PhD students in the CUNY Philosophy Program are eligible to serve as Ethics Fellows at the Icahn School of Medicine at Mount Sinai (ISMMS). To qualify for a Fellowship, these graduate students complete one or more of the bioethics courses offered on the ISMMS campus, and they typically have some teaching experience. As Ethics Fellows, they receive training and mentorship in bioethics and bioethics education. Their responsibilities involve co-leading ethics session for the ISMMS medical students and serving as faculty for the medical students’ ethics competency assessment exercises.
Ryan Marshall Felder is a Ph.D student in the Philosophy Department at The Graduate Center, City University of New York. Previously, he earned his B.A. at Rutgers University and his M.A. at Binghamton University, both in philosophy. His bioethics research primarily concerns questions about informed consent in medical research and the implications of genetic engineering technologies; he is also engaged in research in theoretical and conceptual issues in ethics. Ryan currently teaches philosophy at Lehman College, City University of New York. He has been an Ethics Fellow at the Icahn School since 2017. Learn more about Ryan's work here.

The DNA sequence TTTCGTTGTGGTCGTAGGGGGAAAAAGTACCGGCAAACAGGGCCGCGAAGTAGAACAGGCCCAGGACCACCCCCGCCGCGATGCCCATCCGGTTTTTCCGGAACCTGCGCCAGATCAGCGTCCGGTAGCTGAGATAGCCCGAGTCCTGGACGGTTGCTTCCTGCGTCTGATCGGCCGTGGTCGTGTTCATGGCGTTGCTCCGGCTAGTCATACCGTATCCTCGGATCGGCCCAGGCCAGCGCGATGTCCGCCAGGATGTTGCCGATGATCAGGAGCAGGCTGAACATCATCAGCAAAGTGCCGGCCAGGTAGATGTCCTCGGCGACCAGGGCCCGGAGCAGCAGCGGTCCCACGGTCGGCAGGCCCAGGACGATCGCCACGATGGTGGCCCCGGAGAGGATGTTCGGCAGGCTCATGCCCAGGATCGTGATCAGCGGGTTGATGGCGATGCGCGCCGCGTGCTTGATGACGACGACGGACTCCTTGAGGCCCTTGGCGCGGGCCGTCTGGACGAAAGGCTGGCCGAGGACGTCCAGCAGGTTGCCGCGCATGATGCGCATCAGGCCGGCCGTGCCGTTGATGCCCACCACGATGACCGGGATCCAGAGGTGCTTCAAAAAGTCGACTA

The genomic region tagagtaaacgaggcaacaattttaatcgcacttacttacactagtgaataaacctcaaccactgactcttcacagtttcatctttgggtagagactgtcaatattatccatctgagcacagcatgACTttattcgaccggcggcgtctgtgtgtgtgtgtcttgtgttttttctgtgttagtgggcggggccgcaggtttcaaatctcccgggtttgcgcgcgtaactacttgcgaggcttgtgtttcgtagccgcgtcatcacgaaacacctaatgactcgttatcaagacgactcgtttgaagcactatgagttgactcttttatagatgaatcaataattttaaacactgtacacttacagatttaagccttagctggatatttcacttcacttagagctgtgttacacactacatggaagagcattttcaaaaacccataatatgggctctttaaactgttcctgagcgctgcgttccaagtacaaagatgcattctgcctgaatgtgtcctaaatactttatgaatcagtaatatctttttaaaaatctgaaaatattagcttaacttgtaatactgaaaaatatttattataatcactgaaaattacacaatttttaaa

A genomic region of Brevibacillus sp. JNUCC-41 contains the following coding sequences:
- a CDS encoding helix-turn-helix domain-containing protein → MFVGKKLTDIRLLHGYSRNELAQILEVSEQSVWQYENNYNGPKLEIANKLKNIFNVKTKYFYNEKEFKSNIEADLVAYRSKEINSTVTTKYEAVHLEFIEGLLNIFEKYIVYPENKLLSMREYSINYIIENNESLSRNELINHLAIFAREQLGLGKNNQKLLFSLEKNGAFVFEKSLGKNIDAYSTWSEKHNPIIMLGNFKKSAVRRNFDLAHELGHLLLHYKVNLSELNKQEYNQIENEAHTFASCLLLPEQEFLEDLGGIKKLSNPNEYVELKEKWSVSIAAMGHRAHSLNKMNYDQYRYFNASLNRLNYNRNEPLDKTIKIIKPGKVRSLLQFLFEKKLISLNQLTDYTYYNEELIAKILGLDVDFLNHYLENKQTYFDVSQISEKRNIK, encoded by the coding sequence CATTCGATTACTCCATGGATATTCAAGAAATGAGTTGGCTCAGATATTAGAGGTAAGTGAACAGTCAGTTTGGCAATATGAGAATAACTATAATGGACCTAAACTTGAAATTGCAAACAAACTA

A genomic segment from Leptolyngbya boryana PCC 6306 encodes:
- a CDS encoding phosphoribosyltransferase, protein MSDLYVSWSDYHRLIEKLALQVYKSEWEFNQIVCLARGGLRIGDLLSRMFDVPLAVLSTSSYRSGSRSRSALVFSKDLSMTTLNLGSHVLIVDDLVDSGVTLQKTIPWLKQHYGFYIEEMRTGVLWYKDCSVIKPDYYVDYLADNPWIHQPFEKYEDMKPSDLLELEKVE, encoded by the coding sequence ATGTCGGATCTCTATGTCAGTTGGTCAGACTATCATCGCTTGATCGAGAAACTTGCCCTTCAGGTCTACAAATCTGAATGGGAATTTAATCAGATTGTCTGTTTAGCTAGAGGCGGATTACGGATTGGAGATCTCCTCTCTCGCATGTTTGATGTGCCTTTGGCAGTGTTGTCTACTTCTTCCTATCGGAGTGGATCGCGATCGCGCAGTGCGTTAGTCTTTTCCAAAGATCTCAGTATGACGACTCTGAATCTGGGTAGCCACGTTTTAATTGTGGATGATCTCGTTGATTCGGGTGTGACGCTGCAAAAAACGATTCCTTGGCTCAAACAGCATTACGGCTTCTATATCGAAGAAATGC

Kyle Ferguson is a doctoral student in philosophy and cognitive science at the CUNY Graduate Center. He also teaches philosophy at Hunter College and Baruch College, CUNY. Previously, he studied philosophy at Augustana College and Trinity College, Oxford. Most of his research centers on philosophical problems about the mind, its expression in behavior, and the asymmetries of first- and third-person relations to mental phenomena. His research in bioethics explores the idea of an autonomous medical ethic, one shaped by the unique social roles of the medical profession, and what this means for the methods and goals of medical ethics education. He is also researching cases of conflict between a physician's professional obligations and the demands of his or her conscience or private moral judgments, and how the medical profession should respond to such cases.
Katherine Mendis is a PhD candidate in the philosophy program at the City University of New York Graduate Center with particular interests in decisional capacity, moral psychology, and disability. A former intern with the National Center for Ethics in Healthcare at the VA Hospital in New York City, Katherine also teaches bioethics at the Sophie Davis School of Biomedical Education/CUNY School of Medicine.